Danh Vo, Alphabet (M), 2011, installed at Gemeentemuseum, formerly Collection Bert Kreuk, then Lot 409 at Sotheby’s, via sytskeroskam
There is also ambiguity–and thus a dispute–around the difference between being willing to exhibit in the museum show, to make new work for a museum show, and to make such work available to a collector. It’s an unusual situation that these would be the same here, and it arises from Kreuk’s being at once the collector, curator, and funder of a show at the municipal museum.
Kreuk dismissed as “naive” any criticism that his show would boost his auction results. But he cannot pretend that he didn’t expect playing gatekeeper for a respected museum wouldn’t increase his standing within the art world, and gain him access to more significant work. Or, as in this case, give him the chance to commission entire, new installations rather than just shop off a dealer’s iPad or out of an art fair booth.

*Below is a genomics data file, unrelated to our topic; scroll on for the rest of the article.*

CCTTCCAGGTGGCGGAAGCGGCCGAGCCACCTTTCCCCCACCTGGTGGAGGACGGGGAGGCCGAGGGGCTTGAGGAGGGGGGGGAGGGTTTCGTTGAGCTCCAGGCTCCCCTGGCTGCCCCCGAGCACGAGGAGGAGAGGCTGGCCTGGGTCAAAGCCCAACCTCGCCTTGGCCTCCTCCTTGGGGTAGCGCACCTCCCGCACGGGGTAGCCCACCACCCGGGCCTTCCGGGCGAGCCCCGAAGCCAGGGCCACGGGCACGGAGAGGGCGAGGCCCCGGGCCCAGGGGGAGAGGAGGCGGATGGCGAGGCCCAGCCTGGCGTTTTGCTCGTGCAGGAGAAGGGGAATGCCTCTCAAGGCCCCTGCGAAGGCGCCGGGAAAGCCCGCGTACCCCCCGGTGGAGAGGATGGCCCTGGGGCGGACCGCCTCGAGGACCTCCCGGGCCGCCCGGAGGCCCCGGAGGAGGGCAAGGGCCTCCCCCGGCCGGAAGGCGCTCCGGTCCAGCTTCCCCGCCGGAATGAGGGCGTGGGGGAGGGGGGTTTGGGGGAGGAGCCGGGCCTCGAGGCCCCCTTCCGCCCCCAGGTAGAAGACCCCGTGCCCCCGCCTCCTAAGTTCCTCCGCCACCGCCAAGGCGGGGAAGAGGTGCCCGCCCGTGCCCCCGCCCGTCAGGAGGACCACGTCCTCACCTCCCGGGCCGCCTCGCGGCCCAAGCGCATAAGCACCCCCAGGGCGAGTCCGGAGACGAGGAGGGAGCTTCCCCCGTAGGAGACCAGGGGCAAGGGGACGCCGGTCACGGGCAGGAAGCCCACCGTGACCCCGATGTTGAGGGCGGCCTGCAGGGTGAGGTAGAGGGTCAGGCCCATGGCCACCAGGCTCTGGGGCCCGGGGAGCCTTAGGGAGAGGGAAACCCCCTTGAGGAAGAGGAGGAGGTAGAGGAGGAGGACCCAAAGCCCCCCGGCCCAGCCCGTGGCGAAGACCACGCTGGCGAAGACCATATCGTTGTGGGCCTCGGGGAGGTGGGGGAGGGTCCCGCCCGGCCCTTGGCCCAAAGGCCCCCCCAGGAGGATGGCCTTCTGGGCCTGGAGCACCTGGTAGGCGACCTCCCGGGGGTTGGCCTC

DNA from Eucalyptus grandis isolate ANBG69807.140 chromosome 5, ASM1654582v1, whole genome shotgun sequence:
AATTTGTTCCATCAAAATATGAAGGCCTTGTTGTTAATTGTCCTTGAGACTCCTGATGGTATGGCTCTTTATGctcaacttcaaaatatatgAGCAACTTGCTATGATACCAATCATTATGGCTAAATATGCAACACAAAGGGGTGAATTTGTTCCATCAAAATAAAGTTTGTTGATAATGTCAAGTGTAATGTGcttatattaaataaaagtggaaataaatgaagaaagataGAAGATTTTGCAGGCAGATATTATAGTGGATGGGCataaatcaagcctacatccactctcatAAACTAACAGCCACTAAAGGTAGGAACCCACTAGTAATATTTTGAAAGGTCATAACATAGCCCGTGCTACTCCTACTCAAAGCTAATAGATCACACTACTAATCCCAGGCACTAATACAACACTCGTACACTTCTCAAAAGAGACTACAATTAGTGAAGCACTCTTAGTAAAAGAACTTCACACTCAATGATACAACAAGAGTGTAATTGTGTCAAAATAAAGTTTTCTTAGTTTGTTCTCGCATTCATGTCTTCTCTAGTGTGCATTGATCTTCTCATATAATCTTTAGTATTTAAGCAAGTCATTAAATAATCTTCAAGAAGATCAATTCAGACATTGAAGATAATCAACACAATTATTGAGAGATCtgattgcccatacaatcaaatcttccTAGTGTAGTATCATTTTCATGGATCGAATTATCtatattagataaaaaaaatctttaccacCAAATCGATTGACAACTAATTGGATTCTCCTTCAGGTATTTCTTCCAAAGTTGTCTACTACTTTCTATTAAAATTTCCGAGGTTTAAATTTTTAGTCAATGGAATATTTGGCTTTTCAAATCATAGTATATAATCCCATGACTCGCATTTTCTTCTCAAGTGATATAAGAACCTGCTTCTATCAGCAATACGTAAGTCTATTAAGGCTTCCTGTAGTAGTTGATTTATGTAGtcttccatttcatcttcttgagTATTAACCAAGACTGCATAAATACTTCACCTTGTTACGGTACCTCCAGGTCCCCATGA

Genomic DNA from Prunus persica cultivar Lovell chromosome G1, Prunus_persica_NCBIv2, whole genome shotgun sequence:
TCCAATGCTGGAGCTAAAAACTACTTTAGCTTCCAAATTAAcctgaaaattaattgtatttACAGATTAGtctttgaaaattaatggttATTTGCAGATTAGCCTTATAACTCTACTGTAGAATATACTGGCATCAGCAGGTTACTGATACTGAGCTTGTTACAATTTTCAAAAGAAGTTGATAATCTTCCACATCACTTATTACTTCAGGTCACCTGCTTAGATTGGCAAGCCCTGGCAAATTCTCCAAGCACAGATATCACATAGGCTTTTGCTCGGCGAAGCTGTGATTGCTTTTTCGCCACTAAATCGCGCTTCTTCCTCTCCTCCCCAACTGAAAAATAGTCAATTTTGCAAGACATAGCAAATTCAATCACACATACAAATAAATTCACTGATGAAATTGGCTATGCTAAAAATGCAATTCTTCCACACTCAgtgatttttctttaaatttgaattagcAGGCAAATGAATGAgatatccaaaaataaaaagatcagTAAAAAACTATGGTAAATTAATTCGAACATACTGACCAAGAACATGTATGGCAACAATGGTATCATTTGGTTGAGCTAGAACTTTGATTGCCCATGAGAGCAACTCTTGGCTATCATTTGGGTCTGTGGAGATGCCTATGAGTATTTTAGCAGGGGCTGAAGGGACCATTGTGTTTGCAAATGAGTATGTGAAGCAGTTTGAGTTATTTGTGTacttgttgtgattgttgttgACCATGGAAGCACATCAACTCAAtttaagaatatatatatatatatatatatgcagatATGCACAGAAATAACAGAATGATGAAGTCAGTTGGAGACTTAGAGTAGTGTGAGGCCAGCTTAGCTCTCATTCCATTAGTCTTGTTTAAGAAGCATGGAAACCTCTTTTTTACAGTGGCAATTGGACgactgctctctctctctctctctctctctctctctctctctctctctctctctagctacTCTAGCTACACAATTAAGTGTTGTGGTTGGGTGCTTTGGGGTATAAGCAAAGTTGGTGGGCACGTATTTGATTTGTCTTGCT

This distinction matters because the judge’s finding is that some agreement existed to make new work for the show, but the show is now past, so the remedy is unclear. Yet it’s also not the case that Danh Vo stopped participating altogether. The judge’s ruling cited a quote from a gallery email in April as evidence of an agreement to make new work–and a decision to send existing work instead. That email said that due to “the health of [defendant] ‘s father (it) was unclear whether [defendant] would be in The Hague [show].” [sic Google Translate]
Art handlin’: Bert Kreuk [L] making a Danh Vo box on Dutch TV, June 2013
So six weeks out, there is still uncertainty about being in the show at all. And Kreuk knew this. And he was told that the reason, six weeks out, was that the artist’s father was sick. This is when it is clear there is no commission, and there will be no new work, not June. This, presumably, is also when the collector/curator goes to the backup plan, of showing the two gold leaf-on-cardboard Alphabet paintings he already owns, and asking the studio for whatever they’ve got lying around. Which ends up to be one more gold-leafed box, which happens to arrive just as a Dutch TV crew is covering the installation of the show.